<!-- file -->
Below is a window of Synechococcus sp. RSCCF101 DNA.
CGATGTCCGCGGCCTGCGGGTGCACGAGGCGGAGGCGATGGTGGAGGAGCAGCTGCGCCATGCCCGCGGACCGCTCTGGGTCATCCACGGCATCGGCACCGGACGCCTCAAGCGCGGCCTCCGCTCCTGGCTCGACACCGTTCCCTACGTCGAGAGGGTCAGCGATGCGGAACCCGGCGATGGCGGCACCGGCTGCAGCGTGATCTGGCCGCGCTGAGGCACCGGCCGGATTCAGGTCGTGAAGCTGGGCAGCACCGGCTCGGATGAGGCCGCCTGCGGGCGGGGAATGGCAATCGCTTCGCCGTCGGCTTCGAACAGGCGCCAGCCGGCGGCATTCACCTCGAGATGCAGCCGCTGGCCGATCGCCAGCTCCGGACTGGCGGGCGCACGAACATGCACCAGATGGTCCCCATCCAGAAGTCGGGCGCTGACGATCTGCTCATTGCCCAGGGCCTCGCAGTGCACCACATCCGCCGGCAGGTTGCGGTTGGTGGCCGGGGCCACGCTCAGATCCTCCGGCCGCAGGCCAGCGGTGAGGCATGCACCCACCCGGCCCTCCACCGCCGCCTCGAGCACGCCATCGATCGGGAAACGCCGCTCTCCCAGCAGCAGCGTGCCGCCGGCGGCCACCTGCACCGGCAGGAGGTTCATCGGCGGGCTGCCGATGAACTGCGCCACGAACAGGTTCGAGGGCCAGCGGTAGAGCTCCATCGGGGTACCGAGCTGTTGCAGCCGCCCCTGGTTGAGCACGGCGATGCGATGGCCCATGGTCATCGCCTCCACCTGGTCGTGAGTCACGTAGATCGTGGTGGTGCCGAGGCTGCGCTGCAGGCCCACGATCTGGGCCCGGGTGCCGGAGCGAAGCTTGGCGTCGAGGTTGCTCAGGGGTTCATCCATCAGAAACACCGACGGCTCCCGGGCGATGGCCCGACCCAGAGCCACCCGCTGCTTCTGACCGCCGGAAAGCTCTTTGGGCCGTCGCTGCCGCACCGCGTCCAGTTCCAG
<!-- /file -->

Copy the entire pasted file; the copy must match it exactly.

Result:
Below is a window of Synechococcus sp. RSCCF101 DNA.
CGATGTCCGCGGCCTGCGGGTGCACGAGGCGGAGGCGATGGTGGAGGAGCAGCTGCGCCATGCCCGCGGACCGCTCTGGGTCATCCACGGCATCGGCACCGGACGCCTCAAGCGCGGCCTCCGCTCCTGGCTCGACACCGTTCCCTACGTCGAGAGGGTCAGCGATGCGGAACCCGGCGATGGCGGCACCGGCTGCAGCGTGATCTGGCCGCGCTGAGGCACCGGCCGGATTCAGGTCGTGAAGCTGGGCAGCACCGGCTCGGATGAGGCCGCCTGCGGGCGGGGAATGGCAATCGCTTCGCCGTCGGCTTCGAACAGGCGCCAGCCGGCGGCATTCACCTCGAGATGCAGCCGCTGGCCGATCGCCAGCTCCGGACTGGCGGGCGCACGAACATGCACCAGATGGTCCCCATCCAGAAGTCGGGCGCTGACGATCTGCTCATTGCCCAGGGCCTCGCAGTGCACCACATCCGCCGGCAGGTTGCGGTTGGTGGCCGGGGCCACGCTCAGATCCTCCGGCCGCAGGCCAGCGGTGAGGCATGCACCCACCCGGCCCTCCACCGCCGCCTCGAGCACGCCATCGATCGGGAAACGCCGCTCTCCCAGCAGCAGCGTGCCGCCGGCGGCCACCTGCACCGGCAGGAGGTTCATCGGCGGGCTGCCGATGAACTGCGCCACGAACAGGTTCGAGGGCCAGCGGTAGAGCTCCATCGGGGTACCGAGCTGTTGCAGCCGCCCCTGGTTGAGCACGGCGATGCGATGGCCCATGGTCATCGCCTCCACCTGGTCGTGAGTCACGTAGATCGTGGTGGTGCCGAGGCTGCGCTGCAGGCCCACGATCTGGGCCCGGGTGCCGGAGCGAAGCTTGGCGTCGAGGTTGCTCAGGGGTTCATCCATCAGAAACACCGACGGCTCCCGGGCGATGGCCCGACCCAGAGCCACCCGCTGCTTCTGACCGCCGGAAAGCTCTTTGGGCCGTCGCTGCCGCACCGCGTCCAGTTCCAG